At the time of the military training incident that led to the death of local actor Aloysius Pang, the two other Singapore Armed Forces (SAF) personnel who were servicing an artillery weapon with him were similarly qualified to carry out their duties, said Defence Minister Ng Eng Hen in Parliament on Monday (11 January).
The two other men were a gun commander with the rank of Third Sergeant (3SG) and a regular technician with the rank of Military Expert 2 (ME2), said Ng who was delivering a Ministerial Statement on national service training deaths and enhanced safety measures to be undertaken by the SAF.
The former was serving his eighth In-Camp Training (ICT) stint at the time, while the latter has eight years’ experience working on the vehicle – a Singapore Self-Propelled Howitzer (SSPH). They have since been removed from their operational roles and redeployed.
At the time of the incident, the 28-year-old Pang, an armament technician from the 268th Battalion Singapore Artillery, was one of more than 500 soldiers participating in Exercise Thunder Warrior in New Zealand.
He was serving his seventh ICT stint and had been trained to perform maintenance work and repairs for the SSPH since he was a full-time national serviceman.
In his previous ICT, he attended a two-day refresher course, which covered safety procedures during gun movements, and also underwent refresher training on maintenance tasks in New Zealand prior to the incident that took his life.
Crush injuries to chest, abdomen
Corporal First Class (CFC) (NS) Pang’s death on 23 January was the the fourth SAF-training related fatality in 16 months, from September 2017 to January this year.
He suffered crush injuries to his chest and abdomen on 19 January after being caught between the end of the gun barrel, known as a flick rammer, and the interior of a SSPH that he and the two other men were servicing.
Despite undergoing three operations, his condition worsened and he was placed on artificial life support at the intensive care unit in New Zealand’s Waikato Hospital where he later died.
Following Pang’s death, top SAF commanders called for an army-wide safety timeout as well as a reduction in training tempo across the army, navy and the air force.
The timeout, which was partially lifted last Thursday, is one of the longest ever imposed in the SAF.
They also announced the formation of an Inspector-General’s Office (IGO), which will have the power to conduct inspections and audits of safety processes and practices across the SAF. The IGO will report directly to the Chief of Defence Force.
A five-man Committee of Inquiry (COI) was convened on 25 January to investigate the circumstances leading to Pang’s death.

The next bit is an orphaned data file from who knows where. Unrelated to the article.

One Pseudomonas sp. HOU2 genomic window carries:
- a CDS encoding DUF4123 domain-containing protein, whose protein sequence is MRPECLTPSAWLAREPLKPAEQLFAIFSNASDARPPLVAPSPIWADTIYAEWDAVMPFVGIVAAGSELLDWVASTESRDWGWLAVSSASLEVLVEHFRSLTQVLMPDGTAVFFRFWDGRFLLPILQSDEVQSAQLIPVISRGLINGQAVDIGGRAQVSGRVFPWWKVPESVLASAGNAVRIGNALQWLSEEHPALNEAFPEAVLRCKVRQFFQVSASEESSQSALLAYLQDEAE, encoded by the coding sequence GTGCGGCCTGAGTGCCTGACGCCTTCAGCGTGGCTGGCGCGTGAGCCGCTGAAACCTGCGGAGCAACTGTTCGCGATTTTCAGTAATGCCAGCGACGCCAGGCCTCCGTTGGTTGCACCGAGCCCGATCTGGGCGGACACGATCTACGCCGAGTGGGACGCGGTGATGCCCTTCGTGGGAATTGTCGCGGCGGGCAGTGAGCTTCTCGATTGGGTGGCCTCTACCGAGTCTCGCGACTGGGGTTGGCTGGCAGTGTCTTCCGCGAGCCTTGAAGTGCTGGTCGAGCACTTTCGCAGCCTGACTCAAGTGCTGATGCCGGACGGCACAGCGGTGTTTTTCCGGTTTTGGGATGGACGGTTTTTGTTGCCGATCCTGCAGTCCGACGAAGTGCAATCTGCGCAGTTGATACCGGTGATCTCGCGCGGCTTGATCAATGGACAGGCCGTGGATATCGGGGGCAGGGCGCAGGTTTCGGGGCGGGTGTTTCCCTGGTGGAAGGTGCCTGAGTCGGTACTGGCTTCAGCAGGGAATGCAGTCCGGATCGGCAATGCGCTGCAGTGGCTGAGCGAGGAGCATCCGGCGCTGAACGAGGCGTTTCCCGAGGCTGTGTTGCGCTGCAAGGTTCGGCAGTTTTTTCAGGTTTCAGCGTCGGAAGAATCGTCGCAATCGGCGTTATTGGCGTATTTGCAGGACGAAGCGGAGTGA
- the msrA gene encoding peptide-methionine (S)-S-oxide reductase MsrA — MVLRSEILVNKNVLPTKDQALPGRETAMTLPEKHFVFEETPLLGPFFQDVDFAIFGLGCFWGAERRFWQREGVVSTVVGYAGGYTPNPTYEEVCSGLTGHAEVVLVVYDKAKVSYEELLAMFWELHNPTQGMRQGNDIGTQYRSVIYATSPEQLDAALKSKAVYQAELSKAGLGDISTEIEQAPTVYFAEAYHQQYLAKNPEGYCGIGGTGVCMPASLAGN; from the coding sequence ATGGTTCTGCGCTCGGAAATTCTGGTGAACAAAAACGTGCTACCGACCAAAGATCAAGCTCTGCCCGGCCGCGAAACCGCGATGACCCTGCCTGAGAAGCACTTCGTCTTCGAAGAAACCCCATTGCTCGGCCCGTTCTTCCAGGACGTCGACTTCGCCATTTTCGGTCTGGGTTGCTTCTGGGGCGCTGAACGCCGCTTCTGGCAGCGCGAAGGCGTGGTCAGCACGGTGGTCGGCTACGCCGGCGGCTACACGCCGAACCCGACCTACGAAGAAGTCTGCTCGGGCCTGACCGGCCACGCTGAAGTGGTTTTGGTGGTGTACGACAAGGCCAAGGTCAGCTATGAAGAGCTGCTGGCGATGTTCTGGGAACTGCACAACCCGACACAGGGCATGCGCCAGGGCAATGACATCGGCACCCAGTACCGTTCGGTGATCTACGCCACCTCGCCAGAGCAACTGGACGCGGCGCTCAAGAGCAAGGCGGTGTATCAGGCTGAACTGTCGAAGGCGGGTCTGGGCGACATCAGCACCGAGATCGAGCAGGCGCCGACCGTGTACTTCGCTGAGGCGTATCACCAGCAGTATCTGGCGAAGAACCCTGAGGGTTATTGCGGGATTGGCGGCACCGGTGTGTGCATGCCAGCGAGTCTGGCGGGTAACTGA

Qualified personnel, refresher training
Some 17 Members of Parliament had filed 20 parliamentary questions on the incident, covering issues such as the experience and state of the maintenance crew, safety procedures and whether there might be a design flaw in the SSPH.
Dr Ng showed the House a video of the safety drill that must be carried out during the lowering of the SSPH gun barrel.
It takes about nine seconds for the gun to be lowered to the horizontal position for maintenance, during which the members of the maintenance crew must occupy “safe positions” within the cabin. The safe positions are meant to be occupied by the gun commander, ammunition loader and charge loaders inside the vehicle.
“All three persons who were in the cabin in this incident had been trained specifically on the SSPH and had conducted similar maintenance on it in the past. During the exercise, both CFC (NS) Pang and the regular technician had conducted maintenance works on the guns daily,” said Dr Ng.
He noted that during Exercise Thunder Warrior, Pang had been involved in the preparation of more than 10 SSPHs, which included servicing and maintaining of the guns.
Inspections of the SSPH have not detected any machine malfunction of the gun lowering mechanism, added the minister.
Dr Ng noted that the SSPH was designed and developed to meet international military standards, and underwent extensive trials and evaluations from 2000 to 2002 before its introduction in 2003.
“Over the last 15 years, more than 1,000 national servicemen and regulars have been trained to operate the SSPH, and about 12,500 rounds fired. There has not been any reported injury of servicemen due to the gun lowering for maintenance, or operating in or firing of the SSPH.”
The minister pointed out that many other militaries operate tracked 155mm guns with similar gun lowering mechanisms, including the US, South Korea and Germany.
Committee of Inquiry convened
The COI panel comprises a judge nominated by the State Courts; a consultant medical specialist; a member of the External Review Panel on Singapore Armed Forces Safety (ERPSS); a member of the Workplace Safety and Health Council; and a senior-ranked NSman.
While the COI has started its investigation, Dr Ng stressed that as CFC (NS) Pang’s death occurred in New Zealand, neither the police force nor the State Coroner have jurisdiction for deaths outside Singapore. Investigations to determine any culpability in this case will be left to SAF’s Special Investigation Branch (SIB) which has jurisdiction under military law.
“Based on SIB’s investigations, the Chief Military Prosecutor will decide if any servicemen are to be prosecuted for criminal or military offences in a military court,” said Dr Ng.
He added, “We owe it to CFC (NS) Pang and his family, indeed to all Singaporeans, to get to the bottom of what happened, and make things right, to ensure the safety of the NS training system as a whole.”
At a Parliamentary sitting last May, Dr Ng said that there has been an average of one NS training-related death a year over the past two decades. He also noted that there were no training-related deaths from 2013 to 2016.